Saturday, January 27, 2007

Wagstaff's lumber room #5

From Hesiod's Works and Days:

"Take your fill when the cask is first opened and when it is nearly spent, but midways be sparing: it is poor saving when you come to the lees."

Wednesday, January 24, 2007

Political Ties

By Charlie Parsley

Hasn’t it been confirmed that it was during the 2000 Presidential hoo-ha when the color Red was assigned to Republicans to represent their Soviet-like bloodthirst for control, and Blue was assigned the Democrats because of their mellow benevolence in passing around money to people that haven’t really earned it. The terms Red State and Blue State have since been in use, and the code has subtly transferred itself into other realms of color-scheming. It will likely be denied, but when a politician is to give a speech most certainly some consideration has been given to the color of his or her tie or power suit.

Notice that politician’s neckties are generally solid colored and not striped or patterned. If there is a pattern it is low-key with a dominant background color. News commentators and reporters are more likely to display ties with bold patterns or strong colors outside of the red/blue code. Everyone knows that a loud tie on a politician effects the same consequences as throwing up on a foreign dignitary, stumbling down some steps, growing a beard or smoking a cigarette.

In discussing current State Of The Union Address, a prediction was (correctly) given that Mr. Bush’s tie of choice on Tuesday would be Light Blue. The message although unstated is clear: considering the problems with Iraq, Mr. Bush will set aside the Red tie he has boldly worn throughout his presidency. He is now looking at the Blue ties. Not a confidently deep Blue, but a lighter, gentle Blueness will send a message that may or may not be in his spoken words.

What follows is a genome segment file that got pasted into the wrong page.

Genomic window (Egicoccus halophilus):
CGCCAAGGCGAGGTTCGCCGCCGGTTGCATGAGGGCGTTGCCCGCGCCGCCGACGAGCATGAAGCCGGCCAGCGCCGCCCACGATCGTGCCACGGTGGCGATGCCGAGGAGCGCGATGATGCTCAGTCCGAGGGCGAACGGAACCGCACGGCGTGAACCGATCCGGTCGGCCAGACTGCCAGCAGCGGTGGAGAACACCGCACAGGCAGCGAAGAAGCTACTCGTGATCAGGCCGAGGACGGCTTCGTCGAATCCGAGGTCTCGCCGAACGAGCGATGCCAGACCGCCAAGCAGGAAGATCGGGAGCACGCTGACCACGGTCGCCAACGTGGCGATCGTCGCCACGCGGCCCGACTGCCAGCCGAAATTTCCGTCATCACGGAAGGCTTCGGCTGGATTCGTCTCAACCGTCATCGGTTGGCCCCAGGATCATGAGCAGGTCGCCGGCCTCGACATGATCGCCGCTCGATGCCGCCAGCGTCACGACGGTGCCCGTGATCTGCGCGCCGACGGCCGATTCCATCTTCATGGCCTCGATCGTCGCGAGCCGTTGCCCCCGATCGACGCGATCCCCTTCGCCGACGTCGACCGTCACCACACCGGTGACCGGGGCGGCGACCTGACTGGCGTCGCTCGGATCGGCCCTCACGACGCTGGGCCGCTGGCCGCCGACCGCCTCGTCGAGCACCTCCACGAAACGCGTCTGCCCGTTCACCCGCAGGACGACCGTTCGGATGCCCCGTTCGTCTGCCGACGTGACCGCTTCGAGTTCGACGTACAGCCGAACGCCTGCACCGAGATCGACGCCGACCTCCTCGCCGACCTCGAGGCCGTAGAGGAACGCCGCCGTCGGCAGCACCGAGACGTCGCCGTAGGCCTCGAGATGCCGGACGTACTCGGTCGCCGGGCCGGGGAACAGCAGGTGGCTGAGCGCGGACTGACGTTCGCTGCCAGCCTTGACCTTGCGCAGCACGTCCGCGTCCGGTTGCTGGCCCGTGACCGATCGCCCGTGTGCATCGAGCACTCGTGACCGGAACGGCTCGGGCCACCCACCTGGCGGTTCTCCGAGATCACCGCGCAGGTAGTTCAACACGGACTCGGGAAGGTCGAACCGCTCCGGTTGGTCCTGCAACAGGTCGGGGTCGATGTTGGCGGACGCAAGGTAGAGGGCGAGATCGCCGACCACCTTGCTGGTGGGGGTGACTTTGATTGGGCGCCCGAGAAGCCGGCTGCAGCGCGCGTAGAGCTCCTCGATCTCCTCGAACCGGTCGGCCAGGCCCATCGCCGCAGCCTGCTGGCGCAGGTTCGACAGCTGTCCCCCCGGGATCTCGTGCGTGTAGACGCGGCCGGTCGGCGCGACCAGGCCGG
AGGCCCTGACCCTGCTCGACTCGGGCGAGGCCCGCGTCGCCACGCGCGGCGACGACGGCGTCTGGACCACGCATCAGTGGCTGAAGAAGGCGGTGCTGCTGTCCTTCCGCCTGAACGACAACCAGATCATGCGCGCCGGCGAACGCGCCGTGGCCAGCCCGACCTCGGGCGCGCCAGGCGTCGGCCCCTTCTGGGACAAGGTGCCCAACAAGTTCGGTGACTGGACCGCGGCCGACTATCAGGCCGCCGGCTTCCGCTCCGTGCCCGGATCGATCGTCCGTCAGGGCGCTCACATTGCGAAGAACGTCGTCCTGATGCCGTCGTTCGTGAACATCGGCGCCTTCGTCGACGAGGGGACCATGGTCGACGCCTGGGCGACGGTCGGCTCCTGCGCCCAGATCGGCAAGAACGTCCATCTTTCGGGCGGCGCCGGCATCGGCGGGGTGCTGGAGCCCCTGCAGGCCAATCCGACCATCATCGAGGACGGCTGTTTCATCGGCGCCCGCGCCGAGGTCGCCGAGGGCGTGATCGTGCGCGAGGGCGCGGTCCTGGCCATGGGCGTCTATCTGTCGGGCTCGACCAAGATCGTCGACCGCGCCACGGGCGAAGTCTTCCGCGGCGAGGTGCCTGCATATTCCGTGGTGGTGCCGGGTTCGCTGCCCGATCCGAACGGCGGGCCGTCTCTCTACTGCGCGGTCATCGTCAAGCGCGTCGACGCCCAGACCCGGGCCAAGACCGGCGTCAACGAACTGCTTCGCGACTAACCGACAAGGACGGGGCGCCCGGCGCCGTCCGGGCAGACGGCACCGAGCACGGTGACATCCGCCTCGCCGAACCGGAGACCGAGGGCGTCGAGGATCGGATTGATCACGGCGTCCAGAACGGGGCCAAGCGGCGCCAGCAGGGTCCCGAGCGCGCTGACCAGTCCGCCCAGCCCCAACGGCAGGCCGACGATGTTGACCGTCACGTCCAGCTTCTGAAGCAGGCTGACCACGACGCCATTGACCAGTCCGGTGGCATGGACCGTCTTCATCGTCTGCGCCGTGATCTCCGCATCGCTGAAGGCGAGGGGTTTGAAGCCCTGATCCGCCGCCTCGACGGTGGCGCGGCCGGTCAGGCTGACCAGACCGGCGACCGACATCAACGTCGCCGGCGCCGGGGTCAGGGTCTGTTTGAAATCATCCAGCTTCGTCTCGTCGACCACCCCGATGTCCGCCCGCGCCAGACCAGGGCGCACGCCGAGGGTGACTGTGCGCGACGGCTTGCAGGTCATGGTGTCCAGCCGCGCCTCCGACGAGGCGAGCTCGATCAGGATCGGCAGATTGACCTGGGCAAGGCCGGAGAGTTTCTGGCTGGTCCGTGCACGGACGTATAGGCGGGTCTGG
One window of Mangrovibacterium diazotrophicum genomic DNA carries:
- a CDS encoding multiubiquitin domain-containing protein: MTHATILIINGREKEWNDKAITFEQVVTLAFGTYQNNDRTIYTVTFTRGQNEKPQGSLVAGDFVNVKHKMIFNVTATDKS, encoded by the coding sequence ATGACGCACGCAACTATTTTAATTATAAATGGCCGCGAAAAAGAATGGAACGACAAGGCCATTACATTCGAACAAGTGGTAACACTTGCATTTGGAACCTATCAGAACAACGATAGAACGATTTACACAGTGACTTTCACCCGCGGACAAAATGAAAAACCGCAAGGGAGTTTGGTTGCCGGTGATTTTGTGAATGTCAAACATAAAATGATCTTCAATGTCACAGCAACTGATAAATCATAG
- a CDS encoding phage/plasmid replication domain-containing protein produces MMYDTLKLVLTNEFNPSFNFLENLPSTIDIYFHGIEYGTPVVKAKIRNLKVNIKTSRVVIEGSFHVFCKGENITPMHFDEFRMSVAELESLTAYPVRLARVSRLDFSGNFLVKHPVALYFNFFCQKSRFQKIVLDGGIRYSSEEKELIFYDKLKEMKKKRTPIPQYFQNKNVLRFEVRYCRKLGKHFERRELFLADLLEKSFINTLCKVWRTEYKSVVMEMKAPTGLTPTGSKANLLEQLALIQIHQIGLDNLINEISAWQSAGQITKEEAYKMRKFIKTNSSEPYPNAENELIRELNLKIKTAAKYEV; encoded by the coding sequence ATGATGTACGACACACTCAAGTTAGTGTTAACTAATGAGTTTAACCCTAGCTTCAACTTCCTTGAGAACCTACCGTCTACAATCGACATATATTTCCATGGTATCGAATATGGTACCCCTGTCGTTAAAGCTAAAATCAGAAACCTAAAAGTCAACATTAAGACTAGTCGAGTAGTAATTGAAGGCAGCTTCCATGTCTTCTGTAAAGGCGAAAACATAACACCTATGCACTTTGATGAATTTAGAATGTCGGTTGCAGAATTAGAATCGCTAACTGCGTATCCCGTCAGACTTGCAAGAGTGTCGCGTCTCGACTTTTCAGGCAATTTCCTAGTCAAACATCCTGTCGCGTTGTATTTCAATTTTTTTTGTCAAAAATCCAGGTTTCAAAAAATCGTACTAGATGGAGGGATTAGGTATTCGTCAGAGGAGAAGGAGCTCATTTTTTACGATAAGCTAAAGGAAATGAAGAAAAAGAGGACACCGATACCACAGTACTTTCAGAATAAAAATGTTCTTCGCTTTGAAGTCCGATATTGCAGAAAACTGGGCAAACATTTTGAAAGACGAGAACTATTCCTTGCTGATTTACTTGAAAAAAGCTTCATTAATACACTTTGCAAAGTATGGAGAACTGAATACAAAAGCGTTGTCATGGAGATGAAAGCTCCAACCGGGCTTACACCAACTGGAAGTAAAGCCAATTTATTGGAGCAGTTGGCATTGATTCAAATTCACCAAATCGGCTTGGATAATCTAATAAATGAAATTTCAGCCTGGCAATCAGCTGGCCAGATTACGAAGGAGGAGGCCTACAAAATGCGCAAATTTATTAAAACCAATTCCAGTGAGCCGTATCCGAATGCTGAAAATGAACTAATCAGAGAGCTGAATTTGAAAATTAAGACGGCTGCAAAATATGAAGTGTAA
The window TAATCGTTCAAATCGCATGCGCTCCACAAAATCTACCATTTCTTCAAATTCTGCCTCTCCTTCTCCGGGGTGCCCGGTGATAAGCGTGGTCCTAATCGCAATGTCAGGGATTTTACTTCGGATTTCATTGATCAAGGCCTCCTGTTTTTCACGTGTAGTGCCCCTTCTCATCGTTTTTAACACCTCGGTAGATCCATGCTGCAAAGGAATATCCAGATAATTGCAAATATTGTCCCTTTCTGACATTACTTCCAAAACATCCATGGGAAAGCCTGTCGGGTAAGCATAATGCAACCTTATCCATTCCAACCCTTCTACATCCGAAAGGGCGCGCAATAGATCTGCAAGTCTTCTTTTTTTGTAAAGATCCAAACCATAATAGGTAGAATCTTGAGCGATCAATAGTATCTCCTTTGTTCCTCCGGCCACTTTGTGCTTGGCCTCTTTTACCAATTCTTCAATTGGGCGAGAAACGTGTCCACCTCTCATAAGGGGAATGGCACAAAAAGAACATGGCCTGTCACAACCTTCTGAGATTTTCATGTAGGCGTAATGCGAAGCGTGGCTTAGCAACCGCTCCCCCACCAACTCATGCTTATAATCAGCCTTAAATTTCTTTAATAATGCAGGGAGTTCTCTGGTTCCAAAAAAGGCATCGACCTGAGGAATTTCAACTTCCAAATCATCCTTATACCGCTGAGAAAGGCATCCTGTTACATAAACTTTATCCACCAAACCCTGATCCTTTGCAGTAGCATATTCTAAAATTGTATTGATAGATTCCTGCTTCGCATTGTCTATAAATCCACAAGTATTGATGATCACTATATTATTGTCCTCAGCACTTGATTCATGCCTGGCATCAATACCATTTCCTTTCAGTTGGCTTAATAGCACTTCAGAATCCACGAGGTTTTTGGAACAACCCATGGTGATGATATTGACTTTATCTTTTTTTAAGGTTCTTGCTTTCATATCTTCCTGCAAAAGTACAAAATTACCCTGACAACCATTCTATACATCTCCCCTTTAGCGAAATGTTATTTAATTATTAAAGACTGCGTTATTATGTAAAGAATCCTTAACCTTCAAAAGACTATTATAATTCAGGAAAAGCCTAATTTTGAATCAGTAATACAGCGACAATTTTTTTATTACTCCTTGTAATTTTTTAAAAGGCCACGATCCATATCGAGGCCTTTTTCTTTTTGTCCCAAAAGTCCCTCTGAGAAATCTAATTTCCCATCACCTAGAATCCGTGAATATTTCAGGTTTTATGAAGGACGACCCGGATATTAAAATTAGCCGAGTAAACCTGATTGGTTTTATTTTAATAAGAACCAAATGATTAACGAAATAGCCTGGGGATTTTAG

Red and Blue combined creates Purple which is most Un-American. So it may be that Red and Blue will remain forever separated, a boundary delineated with Neutral White. Even now as discussions build about the 2008 election, there is the same old statement thrown around about the people being Ready For A Change because they are tired of Business As Usual. Yet all that will happen is a switch from Red to Blue to Red to Blue to Red to Blue. A political yin-yang.

Reds and Blues are usually evenly divided 50/50 in U.S. representation. It allows for arguing of both sides which often does result in a stalemate of some sort wherein nothing gets done.

Perhaps this is for the best. Definitive decisions really do not need to be made about teaching things in schools or going back to the moon or marriages or abortions or pornography. Let the discussions about them never end.

If the people are ever truly ready for change, this author suggests the color Green. The politics of Green are admirable and deserving of opportunity. The combination Red-Green-Blue is more lively and invigorating than Red-White-Blue. Stars and Trees forever.

Monday, January 22, 2007

Charlie the Lonesome Cougar

This here story is about Good-time Charlie. The friendliest cougar in the Great Northwest timberland. The movie is also a display of Disney Studios at its animal manipulating best! Some readers may remember this film from their elementary school days when they used to show movies on a 16mm projector in the cafeteria, with the entire student body sitting on the floor.Little Charlie was orphaned shortly after he was born and forced to rely on the kindness of strangers. And that's where Jess comes in....Jess is a forester of some sort. His job is to spray paint the trees that need to be chopped down - so that folks like you and me can have houses and coffee tables and paper and stuff. He was doing just that, one day, when he heard the faint cry of a distressed kitten.....And there was Charlie. Now, Jess was a bachelor living way out in the forest far from most decent looking women. A cougar might be just the thing to keep him company!In addition to knowing all about trees, Jess also knows how to handle a kitten.You'll notice that Jess is the kind of bachelor that wears pajamas and keeps a clean house. I'm not sure what that means, but one thing is clear: Charlie found just the person he needed....After a good meal, Charlie was able to soundly sleep - maybe for the first time in his life.